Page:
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critique

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  • Laura Sims
    Dear Del and Mary, I was interested in you question about critiquing your own work. There seem to be 2 main components to consider: technical skill and the
    Message 1 of 3 , Apr 23, 2002
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      Dear Del and Mary,

      I was interested in you question about critiquing your
      own work. There seem to be 2 main components to
      consider: technical skill and the relationship of
      image to application.

      Some of the things I look for in the technical
      category (in addition to what you mentioned) are high
      line quality, balanced concentrations of paint,
      manipulation of a pattern or design (ex. is it clear
      or muddy) and use of color(ex. compatibility,
      effective contrast). Another aspect of technical skill
      is being able to choose between "following the rules"
      or "breaking the rules". Sometimes I compress veins
      of color until they break into beads. That would not
      be desireable for a fine combed pattern, but works for
      me when I don't manipulate it. The fabric will appear
      to have seed beads sewn on in places.

      That example leads to the second consideration. As a
      rule the relationship between the object and the
      choosen image will be compatible...The design will
      enhance the object and visa versa. With Del working
      in wood you are already moving toward a heightened
      awareness of pattern, form, composition. That
      continues to evolve. Even if you can't verbalize why
      something works sometimes you'll find that your heart
      beats faster, maybe you can't stop looking at it, or
      someone will see it and it'll stop them in their
      tracks. The marbled pieces that I have most liked have
      tangible relationship to one another, as if they need
      one another to show off their best qualities.

      My favorite definition for art is "technical skill
      often as though aided by magic", Websters New
      International 3rd edition.

      When I hear people talk about their work (from self
      taught to MFA backgrounds) I ask myself if the words
      match the work. If the words do not fit I ask if the
      person is able to adequately talk about it or if their
      words are better than the actual piece.

      You have a desire to do good work and you're not
      afraid to ask questions...I'd say you're on the right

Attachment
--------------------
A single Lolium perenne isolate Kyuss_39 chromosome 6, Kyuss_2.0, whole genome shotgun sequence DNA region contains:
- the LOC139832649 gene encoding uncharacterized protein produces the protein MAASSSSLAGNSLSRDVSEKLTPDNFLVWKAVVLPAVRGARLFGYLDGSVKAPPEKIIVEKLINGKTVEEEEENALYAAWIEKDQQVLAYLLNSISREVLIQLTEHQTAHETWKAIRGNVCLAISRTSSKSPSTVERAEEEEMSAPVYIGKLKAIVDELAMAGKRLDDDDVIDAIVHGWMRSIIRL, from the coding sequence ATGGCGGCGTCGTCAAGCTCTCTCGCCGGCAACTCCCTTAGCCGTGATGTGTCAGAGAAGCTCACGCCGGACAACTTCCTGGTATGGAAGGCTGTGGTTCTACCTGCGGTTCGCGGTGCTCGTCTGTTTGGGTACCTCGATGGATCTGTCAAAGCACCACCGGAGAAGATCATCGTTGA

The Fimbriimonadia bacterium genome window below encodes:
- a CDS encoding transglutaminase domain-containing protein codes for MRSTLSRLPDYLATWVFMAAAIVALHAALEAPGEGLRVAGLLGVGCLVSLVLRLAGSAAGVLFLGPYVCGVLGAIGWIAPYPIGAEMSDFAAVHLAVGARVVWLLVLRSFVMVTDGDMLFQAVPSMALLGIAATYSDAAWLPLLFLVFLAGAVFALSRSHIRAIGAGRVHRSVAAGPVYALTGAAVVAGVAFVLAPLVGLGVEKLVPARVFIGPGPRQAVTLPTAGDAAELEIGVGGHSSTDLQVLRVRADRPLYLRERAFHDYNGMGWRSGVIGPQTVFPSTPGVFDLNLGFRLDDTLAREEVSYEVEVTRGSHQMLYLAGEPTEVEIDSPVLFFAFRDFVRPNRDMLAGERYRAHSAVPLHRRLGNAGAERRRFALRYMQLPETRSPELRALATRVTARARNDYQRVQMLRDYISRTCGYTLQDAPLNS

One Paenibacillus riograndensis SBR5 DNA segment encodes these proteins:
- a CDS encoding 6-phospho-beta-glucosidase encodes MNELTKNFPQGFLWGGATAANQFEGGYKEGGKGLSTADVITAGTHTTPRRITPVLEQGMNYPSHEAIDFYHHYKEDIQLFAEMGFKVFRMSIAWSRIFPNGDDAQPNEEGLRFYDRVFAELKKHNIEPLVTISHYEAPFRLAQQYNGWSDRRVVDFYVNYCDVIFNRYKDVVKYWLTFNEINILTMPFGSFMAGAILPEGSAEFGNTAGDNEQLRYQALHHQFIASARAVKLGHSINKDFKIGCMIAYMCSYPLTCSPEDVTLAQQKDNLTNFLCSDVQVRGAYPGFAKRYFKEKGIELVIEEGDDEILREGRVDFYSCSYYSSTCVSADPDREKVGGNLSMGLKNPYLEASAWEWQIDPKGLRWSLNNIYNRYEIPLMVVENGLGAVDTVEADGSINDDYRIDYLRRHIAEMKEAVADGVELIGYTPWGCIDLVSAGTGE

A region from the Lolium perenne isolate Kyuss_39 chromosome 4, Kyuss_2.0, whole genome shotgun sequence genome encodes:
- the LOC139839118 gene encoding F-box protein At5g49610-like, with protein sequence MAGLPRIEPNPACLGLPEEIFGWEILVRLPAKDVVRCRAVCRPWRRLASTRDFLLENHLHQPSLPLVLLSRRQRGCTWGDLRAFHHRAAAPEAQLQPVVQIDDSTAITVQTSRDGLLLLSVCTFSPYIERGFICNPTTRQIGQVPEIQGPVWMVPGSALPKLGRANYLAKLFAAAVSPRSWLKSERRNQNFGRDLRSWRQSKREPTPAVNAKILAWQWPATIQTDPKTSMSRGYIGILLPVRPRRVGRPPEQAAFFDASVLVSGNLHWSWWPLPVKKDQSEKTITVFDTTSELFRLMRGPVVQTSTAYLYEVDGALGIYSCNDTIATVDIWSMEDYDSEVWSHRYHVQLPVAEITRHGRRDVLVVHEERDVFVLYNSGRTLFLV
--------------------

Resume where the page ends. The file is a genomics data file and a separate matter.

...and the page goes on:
track. Inspiration will come in its own time. I hope
      this is useful.

      Best, Laura




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    • northernlights2n
      Dear Laura - Your clear response to the question of critiqueing ones own work, has given us much food for thought , and was very eloguent, I might add.
      Message 2 of 3 , Apr 26, 2002
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        Dear Laura -

        Your clear response to the question of critiqueing ones' own work, has given us much "food for thought", and was very eloguent, I
        might add. Being given some ideas to consider regarding both the technical and aesthetic aspects of marbling is extremely
        beneficial. Not having ever taken a class and learning everything from a few books and lots of trial and error, it is wonderful and
        refreshing to have someone elses perspective. We are very appreciative of you taking the time to write your thoughts.

        If anyone else has any more thoughts to share on this subject, I would think it would be most welcome and interesting for all of us.

        Sincerely, Mary Thouin-Stubbs






        --- In Marbling@y..., Laura Sims <indigostone2@y...> wrote:
        > Dear Del and Mary,
        >
        > I was interested in you question about critiquing your
        > own work. There seem to be 2 main components to
        > consider: technical skill and the relationship of
        > image to application.
        >
        > Some of the things I look for in the technical
        > category (in addition to what you mentioned) are high
        > line quality, balanced concentrations of paint,
        > manipulation of a pattern or design (ex. is it clear
        > or muddy) and use of color(ex. compatibility,
        > effective contrast). Another aspect of technical skill